A genetic marker for noveltysensationseeking behaviour

In January 1996 two independent teams reported that a particular chromosomal 'locus' was associated with a well-established trait of human temperament—the hunger for novelty and excitement that lies behind impulsivity or sensation-seeking behaviour. (1.I and 29 A polymorphism in the sequence of the gene expressing the D4 dopamine receptor (D4DR), located on the short arm of chromosome 11, explained 10 per cent of the genetic variance due to this trait. Individuals with the longer repeat allele at exon III of the D4DR gene scored higher in novelty-seeking behaviour (explorers, risk-seekers), whereas those with the shorter allele had lower scores (prudent, cautious). The first of these studies(1.9) investigated a heterogeneous sample of young Israelis, and showed the association to be independent of ethnicity (Ashkenazim versus Sephardim), sex, or age. The second study, carried out in the United States, (29 used a random sample of people who had initially been recruited in a search for chromosomal regions possibly associated with sexual orientation; this sample mainly comprised white men, although some ethnic minorities were also included. The personality questionnaires used in the two studies were also different: the Israelis were evaluated using Cloninger's Tridimensional Personality Questionnaire (TPQ),(21> which gives direct scores of novelty-seeking behaviour, whereas the American study used the Revised NEO Personality Inventory (22> which measures the five superfactors mentioned above, from which scores for novelty-seeking were derived. The results of the two studies were highly concordant. The American sample had the additional advantage of including intra- and extrafamilial comparisons as the sample contained many pairs of siblings.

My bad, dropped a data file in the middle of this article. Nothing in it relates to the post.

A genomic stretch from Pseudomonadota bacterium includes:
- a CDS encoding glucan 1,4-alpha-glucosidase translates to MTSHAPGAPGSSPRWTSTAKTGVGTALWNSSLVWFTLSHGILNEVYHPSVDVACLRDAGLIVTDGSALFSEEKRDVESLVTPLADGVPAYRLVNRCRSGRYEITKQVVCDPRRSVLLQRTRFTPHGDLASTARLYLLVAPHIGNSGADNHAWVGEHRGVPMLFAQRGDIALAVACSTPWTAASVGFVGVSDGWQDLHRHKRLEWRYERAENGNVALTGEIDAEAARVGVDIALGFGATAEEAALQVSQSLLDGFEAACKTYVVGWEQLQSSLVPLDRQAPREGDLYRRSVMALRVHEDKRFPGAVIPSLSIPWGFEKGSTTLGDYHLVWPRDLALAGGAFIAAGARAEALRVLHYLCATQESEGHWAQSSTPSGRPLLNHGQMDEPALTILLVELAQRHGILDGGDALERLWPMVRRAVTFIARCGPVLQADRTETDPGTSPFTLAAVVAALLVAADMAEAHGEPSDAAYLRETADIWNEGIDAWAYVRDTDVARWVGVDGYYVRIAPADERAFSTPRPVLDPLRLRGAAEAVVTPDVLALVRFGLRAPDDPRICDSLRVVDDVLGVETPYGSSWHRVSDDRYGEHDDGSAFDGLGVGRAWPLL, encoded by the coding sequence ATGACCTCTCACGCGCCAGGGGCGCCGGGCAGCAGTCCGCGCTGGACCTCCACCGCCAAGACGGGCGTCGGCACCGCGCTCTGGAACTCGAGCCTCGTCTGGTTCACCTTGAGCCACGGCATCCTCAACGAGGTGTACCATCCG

Despite the small explanatory power of this reported association, the link between temperamental variability for one trait and a chromosomal polymorphism was the first evidence for a direct relationship between a putative 'genetic marker' and a core dimension of normal personality. In this case, the potential genetic marker appeared promising because of the amount of basic clinical research linking dopaminergic function with the regulation of stimulus-seeking, sensitivity to incentives, and impulse control behaviour. In theory, if similar degrees of explained variance were assignable to other sound gene markers, a substantial part of the heritability of the trait could be explained.

Subsequent studies in Finland, (29 Sweden,(2,29 and New Zealand(26) failed to replicate these early findings. However, the heterogeneity of the samples could explain the disparate results. Although further research is required, it may be useful to remember that previous work, mostly with twins, consistently established that novelty-seeking behaviour was moderately heritable (40 to 50 per cent). In any case, it is important to reiterate that such an association, if confirmed, only accounts for part of the genetic variance in a normal dimension of temperament.

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